Older people

I haven’t really delved here, except parents of my adults, but there are some FABULOUS older people I’ve read. I always think of Maeve Binchy’s older ladies—often these stories involve a new sweet romance even, and I love the idea that when I am that age I would be so genuine, wise, and…. Fresh. (I love how she pairs the young and old actually--and older lady and a tween--there is a nice dynamic to that).

So I’m curious what ages writers like to write about and why. Do you stick with favorite ages for your MCs or jump around? Do different ages call on different skills?


pineconegirl said...

I think that teens are so interesting to use as characters because they can also get away with so many things - make a mistake, may be life changing, but it does not necessarily have to permananent. It is often a chance to grow and mature. It is possible to "experiment" with many voices, styles, and cliches (today I'll go Goth, tomorrow, I'll be girly girl, the day after I'll be sullen, the day after that I'll be happy with my world) and people will say it's just a phase. If an adult tried that, we'd probably be committed.
I completely agree with you when you state that teens can explain things, or see things, and not have to deal with all of the implications.
I know that there are days when I wish I could write and re-write they way my pre-teen handles her emotions/hormones, etc. With a teen character, you can manipulate those to make the story have more depth, impact, but then sit down to dinner with the family and not necessarily have to live with the outcome.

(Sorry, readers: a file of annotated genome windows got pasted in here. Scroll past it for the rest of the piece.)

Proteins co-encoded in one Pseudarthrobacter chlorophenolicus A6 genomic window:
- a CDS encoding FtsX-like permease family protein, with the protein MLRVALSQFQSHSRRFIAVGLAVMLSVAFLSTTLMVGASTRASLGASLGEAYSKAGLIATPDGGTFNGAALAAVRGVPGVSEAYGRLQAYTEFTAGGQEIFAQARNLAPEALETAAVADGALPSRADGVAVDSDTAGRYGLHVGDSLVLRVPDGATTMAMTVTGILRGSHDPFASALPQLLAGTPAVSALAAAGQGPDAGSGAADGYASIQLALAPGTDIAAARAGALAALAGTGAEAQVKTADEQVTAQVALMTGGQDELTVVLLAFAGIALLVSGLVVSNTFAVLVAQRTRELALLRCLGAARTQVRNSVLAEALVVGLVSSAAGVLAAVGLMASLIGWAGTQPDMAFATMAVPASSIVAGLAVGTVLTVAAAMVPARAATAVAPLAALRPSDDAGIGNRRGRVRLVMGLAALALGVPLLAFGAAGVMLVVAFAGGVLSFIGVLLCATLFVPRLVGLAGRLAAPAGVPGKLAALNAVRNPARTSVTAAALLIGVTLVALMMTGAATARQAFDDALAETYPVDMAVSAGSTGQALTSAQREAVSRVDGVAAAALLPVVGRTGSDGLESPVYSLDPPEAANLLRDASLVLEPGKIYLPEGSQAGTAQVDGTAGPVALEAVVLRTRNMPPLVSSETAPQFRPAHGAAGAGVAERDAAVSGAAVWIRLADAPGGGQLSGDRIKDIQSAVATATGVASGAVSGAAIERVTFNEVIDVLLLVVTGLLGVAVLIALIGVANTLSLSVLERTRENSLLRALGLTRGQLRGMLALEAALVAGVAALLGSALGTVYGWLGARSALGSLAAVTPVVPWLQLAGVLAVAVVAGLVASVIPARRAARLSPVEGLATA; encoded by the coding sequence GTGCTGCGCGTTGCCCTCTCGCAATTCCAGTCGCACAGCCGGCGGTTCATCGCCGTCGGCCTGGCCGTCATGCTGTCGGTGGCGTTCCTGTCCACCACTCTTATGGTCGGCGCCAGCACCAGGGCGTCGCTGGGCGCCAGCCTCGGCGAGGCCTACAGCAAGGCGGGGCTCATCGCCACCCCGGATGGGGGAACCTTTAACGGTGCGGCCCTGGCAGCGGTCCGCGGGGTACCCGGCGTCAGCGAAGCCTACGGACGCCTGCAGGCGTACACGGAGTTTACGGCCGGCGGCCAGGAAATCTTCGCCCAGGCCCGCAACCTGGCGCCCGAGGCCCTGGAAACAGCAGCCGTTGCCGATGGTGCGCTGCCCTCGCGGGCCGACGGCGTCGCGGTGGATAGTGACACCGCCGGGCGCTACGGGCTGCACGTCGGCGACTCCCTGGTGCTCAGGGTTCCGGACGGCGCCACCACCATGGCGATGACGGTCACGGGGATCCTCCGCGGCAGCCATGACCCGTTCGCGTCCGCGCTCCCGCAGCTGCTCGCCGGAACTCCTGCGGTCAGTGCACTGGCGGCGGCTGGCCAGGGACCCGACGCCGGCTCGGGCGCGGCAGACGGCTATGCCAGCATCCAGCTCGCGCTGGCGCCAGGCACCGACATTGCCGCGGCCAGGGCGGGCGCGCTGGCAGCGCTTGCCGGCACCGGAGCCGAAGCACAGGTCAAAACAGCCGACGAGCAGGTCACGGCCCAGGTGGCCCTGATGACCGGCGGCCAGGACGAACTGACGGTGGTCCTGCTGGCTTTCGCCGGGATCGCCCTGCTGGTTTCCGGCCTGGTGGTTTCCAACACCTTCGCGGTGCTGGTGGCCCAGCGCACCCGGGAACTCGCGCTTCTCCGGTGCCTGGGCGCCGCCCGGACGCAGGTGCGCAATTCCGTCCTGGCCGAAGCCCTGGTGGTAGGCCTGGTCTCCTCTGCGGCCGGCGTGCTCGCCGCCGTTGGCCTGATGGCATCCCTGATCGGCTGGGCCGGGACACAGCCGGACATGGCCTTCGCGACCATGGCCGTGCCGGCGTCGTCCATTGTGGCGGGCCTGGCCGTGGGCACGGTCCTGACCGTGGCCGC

Elizabeth Spann Craig said...

This is a really interesting question, Hart. I've often wondered about this, too. I write 2 series with elderly protagonists--one in her 80s, one in her 60s. I find it much easier writing OUT of my peer group, for some reason. And I really don't know why! There is definitely something about older protagonists that draws me. It may be because my favorite relatives were grandparents.


Watery Tart said...

Marty-I'm clearly with you on the teen thing! It's funny, because I don't really have regrets, and I don't think my kids have gotten anywhere too bad other than hating me with some regularity (the son less often than the daughter) but it is FUN to be a SMART teen--one not quite so insecure or influenced by others... that is where I seem to head.

Elizabeth-I can totally see the appeal of older protagonists! And I agree, I think the real biggie is 'not me'. The young adult was too recent and the 'real adult' IS me and those just aren't nearly as fun.

Jan Morrison said...

Ah, synchronicity - I just found a nine year old rather eccentric girl in my story. I love that age - girls 9-12 - they could easily run the world and do it well. I can't wait to find out what she's going to do next and how she enters into the solving of the murder. I like old people in books too - I had a 92 year old dame in my last one who was essential - actually in feeling they are both very much alike which is to say they are both VERY individual and resiliant.

Creative Chronicler said...

What a wonderful topic to ponder. When I read, I like all ages, when I write...hmm... not sure yet. The book I'm currently working on is non-fiction so technically it's ageless, but for adults.

BTW, I featured your blog as 'The Ugly' (which means awesome) on my The Good The Bad & The Ugly Wednesday and you got an award. http://cc-chronicles.blogspot.com

Watery Tart said...

Jan--individual and resiliant are definitely qualities my characters that run away on their own have--people like that are just so much more interesting!

CC--I'm truly honored! And I've tried (who knows with how much success, I am technologially challenged) to add the email follow option...

Creative Chronicler said...

Thanks. I subscribed, so I let you know if it works.